The way this author weaves together this story and these characters is remarkable. It takes place in Central Florida, it's Christmas and it is snowing and it is the first time ever for the characters of this novel to see snow. Annie sails through her crisis with her present melting into her past with a satisfying conclusion. This was well worth reading!!
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11 of 14 people found the following review helpful By Jayne P. Bowers VINE VOICE on August 28, 2011
Format: Paperback Vine Customer Review of Free Product ( What's this? )
I liked it. I really did. Although at times the story seemed a little contrived, it held me captive until the very last page. Would Owen go or stay? What was the big mystery surrounding Uncle Calder? What was his relationship to the family? Why had Annie stayed away from him so long? For Owen to come back on the day of a huge and extremely rare snow storm seemed symbolic. But then when Detour's death is thrown into the mix, it seemed more than that, more than coincidental. It just didn't ring true.

One of the reasons that I ordered the novel is because the title intrigued me. It's perfect for the book. At first I thought it was Annie's plea to Owen, but as I got involved in all of the complicated relationships, I could see that it might have been Tess speaking to that two-timing Owen, Josh to Annie, Sid to Calder, or Uncle Calder to Annie's mother. The gist of seemed to be that life is complicated and things are not always what they appear to be.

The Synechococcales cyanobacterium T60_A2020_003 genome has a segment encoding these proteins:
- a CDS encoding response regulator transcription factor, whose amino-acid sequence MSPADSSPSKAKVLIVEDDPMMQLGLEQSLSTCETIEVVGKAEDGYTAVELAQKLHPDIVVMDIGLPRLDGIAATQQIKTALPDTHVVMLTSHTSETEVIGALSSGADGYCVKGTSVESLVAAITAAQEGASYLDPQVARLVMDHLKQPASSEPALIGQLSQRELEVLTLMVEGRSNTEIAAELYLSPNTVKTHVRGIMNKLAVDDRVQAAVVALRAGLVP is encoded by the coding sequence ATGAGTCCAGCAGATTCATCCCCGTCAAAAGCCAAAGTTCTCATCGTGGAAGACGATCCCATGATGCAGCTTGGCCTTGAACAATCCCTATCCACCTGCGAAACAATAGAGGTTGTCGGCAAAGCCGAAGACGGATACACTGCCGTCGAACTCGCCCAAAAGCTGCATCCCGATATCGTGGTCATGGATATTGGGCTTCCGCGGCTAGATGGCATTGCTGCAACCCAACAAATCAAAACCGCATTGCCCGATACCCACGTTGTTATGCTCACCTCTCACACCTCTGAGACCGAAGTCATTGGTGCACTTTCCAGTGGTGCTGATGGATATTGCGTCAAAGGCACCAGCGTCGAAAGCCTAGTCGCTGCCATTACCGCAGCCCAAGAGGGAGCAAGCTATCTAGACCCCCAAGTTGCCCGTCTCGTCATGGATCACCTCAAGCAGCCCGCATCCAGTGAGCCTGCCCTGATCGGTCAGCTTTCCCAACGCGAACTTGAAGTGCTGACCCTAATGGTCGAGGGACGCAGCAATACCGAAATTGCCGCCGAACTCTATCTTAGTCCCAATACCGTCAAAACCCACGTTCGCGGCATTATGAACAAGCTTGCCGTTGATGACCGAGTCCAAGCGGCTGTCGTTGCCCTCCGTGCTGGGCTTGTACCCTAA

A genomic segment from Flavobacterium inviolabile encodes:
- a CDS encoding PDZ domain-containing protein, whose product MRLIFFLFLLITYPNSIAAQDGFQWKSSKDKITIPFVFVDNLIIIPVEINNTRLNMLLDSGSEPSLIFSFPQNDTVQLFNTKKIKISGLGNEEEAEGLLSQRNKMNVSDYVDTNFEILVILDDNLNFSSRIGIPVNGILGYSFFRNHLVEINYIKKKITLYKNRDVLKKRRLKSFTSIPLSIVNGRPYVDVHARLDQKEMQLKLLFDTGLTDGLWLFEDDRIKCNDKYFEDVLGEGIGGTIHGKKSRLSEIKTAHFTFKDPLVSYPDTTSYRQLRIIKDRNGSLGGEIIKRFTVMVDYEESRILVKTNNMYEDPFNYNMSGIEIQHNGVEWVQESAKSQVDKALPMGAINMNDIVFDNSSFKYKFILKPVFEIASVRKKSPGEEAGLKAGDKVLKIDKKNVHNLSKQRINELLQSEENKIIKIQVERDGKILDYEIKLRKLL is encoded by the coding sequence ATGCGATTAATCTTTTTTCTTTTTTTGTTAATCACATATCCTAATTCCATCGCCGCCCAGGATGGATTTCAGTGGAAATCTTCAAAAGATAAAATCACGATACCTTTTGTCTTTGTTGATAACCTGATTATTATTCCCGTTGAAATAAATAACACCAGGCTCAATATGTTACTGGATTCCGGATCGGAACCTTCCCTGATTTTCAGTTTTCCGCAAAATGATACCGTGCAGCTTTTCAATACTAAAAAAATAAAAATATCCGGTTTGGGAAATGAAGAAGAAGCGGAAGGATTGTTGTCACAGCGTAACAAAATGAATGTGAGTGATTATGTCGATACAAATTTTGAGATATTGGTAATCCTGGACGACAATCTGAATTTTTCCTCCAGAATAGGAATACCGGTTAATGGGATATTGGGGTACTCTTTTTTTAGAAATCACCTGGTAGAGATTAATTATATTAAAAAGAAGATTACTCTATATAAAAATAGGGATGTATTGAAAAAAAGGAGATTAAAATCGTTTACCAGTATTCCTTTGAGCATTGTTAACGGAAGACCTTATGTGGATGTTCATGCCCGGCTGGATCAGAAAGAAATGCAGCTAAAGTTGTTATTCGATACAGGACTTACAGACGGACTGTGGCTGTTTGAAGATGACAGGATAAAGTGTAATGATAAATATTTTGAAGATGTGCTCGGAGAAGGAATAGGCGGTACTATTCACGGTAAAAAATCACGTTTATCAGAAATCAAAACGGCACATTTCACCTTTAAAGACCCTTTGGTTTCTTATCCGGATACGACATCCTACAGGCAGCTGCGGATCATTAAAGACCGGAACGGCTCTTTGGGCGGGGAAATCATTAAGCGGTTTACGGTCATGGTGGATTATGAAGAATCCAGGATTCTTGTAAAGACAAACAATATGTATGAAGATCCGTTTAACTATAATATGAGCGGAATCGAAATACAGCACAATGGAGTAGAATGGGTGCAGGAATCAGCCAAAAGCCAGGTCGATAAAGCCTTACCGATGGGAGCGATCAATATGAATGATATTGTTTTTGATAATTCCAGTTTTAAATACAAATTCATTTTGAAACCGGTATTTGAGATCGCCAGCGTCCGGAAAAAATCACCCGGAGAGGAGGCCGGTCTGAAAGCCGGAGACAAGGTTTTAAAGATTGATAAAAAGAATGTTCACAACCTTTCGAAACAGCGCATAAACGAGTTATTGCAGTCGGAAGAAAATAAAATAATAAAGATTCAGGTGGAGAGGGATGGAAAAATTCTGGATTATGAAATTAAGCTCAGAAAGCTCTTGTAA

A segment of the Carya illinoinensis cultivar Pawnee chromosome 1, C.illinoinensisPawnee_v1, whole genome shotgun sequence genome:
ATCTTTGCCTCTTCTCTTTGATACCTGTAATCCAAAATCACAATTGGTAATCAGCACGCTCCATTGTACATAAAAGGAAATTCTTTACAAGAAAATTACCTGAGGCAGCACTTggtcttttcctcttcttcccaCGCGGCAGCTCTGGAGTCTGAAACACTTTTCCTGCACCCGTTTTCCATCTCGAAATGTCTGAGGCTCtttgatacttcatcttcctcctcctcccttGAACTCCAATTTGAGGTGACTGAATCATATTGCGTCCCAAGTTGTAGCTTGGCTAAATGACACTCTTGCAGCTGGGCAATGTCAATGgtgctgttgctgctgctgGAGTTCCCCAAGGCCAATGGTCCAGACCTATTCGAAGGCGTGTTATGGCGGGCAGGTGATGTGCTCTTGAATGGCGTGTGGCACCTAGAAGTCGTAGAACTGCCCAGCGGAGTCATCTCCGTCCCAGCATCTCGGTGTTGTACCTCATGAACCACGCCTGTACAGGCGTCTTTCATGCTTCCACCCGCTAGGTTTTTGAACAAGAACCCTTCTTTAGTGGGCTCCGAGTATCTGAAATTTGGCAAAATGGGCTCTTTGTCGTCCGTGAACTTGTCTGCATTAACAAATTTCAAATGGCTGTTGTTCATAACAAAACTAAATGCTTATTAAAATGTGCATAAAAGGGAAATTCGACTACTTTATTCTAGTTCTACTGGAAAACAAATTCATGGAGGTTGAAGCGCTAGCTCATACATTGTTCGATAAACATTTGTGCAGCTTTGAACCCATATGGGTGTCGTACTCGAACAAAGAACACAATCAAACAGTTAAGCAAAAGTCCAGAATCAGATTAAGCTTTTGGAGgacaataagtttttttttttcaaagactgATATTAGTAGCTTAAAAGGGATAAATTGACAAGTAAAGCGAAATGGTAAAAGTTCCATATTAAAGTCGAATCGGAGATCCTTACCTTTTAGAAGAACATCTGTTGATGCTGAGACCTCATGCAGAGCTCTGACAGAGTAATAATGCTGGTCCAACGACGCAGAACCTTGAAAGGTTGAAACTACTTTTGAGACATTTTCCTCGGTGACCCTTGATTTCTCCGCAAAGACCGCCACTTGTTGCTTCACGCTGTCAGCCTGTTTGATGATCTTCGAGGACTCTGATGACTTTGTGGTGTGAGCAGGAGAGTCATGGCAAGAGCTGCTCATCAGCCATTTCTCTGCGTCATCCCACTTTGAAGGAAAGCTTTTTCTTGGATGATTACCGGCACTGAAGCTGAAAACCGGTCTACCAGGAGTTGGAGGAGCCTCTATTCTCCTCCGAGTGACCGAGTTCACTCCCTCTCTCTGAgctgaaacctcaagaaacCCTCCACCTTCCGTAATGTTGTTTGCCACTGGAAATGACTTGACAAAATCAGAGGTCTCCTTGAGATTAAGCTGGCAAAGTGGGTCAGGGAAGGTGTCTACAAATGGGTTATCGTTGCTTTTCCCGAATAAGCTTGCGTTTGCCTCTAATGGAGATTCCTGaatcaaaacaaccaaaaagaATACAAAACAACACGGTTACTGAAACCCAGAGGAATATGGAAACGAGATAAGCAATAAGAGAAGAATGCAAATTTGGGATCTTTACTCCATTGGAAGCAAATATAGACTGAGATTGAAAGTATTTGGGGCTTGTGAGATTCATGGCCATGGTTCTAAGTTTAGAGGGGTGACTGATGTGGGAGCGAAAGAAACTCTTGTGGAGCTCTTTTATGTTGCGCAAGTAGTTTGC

While I wish that the characters had been more fully developed, they were nonetheless an interesting and motley cast. My favorite was Annie with her spunk, big heart, and scrappiness, and Josh's aunt was a close second. While I could sympathize with Calder, I must admit that his tics were a bit annoying. Does anyone have that many? And then there's the mother. Whether her prolonged suffering was because of grief or guilt, I don't know. I do know that I felt sorry for her children and that I was glad that she managed to rally when Calder needed her.

I particularly enjoyed reading the author's descriptions of nature scenes. She made it easy to visualize Annie frantically trying to rescue the tangelos before the snow came.